were created. the hand-biased design flaw too,
is maintained and the the designs allow the
user to experience a range of textures, as well as
unconventional methods of consuming liquid
foods with an extra dose of warmth (due to the
material being steel).  Thus, to decide
 between the 3, clay models
were created:
Too short in length. 
Needs thicker grip.
Looks aesthetically
appealing and 'modern'. 
Material (stainless steel)
compliments smooth
texture.  Untraditional,
yet, appealing.

Too unconventional-
may appear threatening. 
Also repulsive due to  
shape and size of bulge  in 
comparison to the rest of the
sleek body.  Uncomfortable
grip.  Suit stainless steel          Each clay model was
as well  as clay.        rotated around for a peer
review (with PG students) and
having evaluated the generic
reaction to each design, the final
design was decided upon,
    with basic modifications. 
Idea chosen:
The chosen design and concept
features an otherwise
unconventional design- one with
an enclosed content bowl. This
would effectively avoid any spills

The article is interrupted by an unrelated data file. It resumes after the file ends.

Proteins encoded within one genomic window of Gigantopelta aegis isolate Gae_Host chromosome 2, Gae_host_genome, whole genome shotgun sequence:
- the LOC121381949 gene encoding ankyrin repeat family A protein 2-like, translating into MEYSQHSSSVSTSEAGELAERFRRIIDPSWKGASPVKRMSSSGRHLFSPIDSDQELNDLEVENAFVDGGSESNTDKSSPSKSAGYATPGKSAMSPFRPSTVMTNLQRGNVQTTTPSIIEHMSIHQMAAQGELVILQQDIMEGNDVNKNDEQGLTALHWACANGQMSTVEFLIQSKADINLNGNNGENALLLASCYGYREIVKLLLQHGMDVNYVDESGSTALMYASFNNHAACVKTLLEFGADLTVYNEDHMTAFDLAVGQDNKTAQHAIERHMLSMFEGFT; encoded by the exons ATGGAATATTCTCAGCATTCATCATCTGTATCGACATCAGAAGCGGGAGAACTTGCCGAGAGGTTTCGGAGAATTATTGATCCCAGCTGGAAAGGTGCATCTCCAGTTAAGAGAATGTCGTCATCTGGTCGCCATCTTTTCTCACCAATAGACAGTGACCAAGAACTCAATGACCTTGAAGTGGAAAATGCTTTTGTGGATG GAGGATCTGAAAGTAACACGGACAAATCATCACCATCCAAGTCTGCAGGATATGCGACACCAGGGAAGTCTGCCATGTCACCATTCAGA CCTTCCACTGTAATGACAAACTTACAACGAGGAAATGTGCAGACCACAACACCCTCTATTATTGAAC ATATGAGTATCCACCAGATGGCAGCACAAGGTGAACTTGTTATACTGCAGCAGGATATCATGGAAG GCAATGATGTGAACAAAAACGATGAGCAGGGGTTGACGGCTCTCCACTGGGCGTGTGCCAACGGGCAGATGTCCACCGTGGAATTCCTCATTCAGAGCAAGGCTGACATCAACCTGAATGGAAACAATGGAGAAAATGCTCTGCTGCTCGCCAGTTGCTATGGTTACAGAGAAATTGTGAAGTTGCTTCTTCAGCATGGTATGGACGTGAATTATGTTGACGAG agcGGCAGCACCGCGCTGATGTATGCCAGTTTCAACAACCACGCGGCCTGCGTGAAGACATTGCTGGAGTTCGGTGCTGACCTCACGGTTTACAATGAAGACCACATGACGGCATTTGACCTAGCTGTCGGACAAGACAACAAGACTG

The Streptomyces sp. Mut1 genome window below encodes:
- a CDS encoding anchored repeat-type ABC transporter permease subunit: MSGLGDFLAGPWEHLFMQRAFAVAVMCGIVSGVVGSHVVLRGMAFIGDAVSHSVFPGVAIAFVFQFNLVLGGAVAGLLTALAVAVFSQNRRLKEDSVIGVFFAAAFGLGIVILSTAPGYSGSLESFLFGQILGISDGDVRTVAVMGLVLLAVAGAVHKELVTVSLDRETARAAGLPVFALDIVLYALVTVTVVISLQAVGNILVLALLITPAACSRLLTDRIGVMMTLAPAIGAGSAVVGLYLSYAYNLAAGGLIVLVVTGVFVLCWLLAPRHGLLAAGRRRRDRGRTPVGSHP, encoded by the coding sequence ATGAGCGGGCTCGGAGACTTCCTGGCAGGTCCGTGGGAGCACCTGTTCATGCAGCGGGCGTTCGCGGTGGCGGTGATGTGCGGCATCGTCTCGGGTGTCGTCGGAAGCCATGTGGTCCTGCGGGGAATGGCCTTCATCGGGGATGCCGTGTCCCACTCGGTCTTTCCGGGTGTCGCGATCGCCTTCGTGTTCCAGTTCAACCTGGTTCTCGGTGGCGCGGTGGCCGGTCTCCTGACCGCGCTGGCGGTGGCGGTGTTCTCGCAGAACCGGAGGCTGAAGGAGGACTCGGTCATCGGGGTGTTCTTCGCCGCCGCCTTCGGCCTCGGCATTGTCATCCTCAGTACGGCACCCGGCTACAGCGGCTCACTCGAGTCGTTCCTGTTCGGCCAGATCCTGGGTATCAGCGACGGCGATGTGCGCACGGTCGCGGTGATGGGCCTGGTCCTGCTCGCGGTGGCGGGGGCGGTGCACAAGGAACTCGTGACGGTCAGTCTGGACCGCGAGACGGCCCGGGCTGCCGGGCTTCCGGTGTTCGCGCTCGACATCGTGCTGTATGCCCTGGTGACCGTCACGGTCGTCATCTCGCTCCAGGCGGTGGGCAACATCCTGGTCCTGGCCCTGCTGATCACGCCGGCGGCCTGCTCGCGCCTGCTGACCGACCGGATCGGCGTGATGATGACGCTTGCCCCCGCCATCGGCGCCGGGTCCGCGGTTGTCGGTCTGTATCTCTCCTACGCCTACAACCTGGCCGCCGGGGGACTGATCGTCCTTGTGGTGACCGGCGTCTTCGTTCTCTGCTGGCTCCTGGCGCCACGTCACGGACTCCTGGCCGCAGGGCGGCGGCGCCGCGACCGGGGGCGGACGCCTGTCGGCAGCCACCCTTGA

and cause a gaping movement
to the consumer's mouth while
consumption. However, the same
shape reduces the possibility of
containing bigger solid contents,
like sugar cubes, and its side- slit
is designed to be biased to a
particular group of consumers 
using a specific hand. The clay model was modified to be
followed by digital renders for a longer handle, a bulkier
bulge (for better grip as well as texture- sensitivity while
handling) and a sleeker form with the width only being wide
towards the bowl. 
Since such creation may not the possible to perfection, more
digital renders and mock-ups were created, mock-ups being
created in flexible, manually handle-able materials-clay,
paper mache and milk board. 
With the final being  "Looks extremely
only a mock-up, users 
 sleek and modern-
became rather prone to 
reviewing only the aesthetics.
kind of like the
This digress their attention from  cutlery people only
the fact that it is instead built out  save to special
of the same material their every- occasions".  
day spoons and forks are- and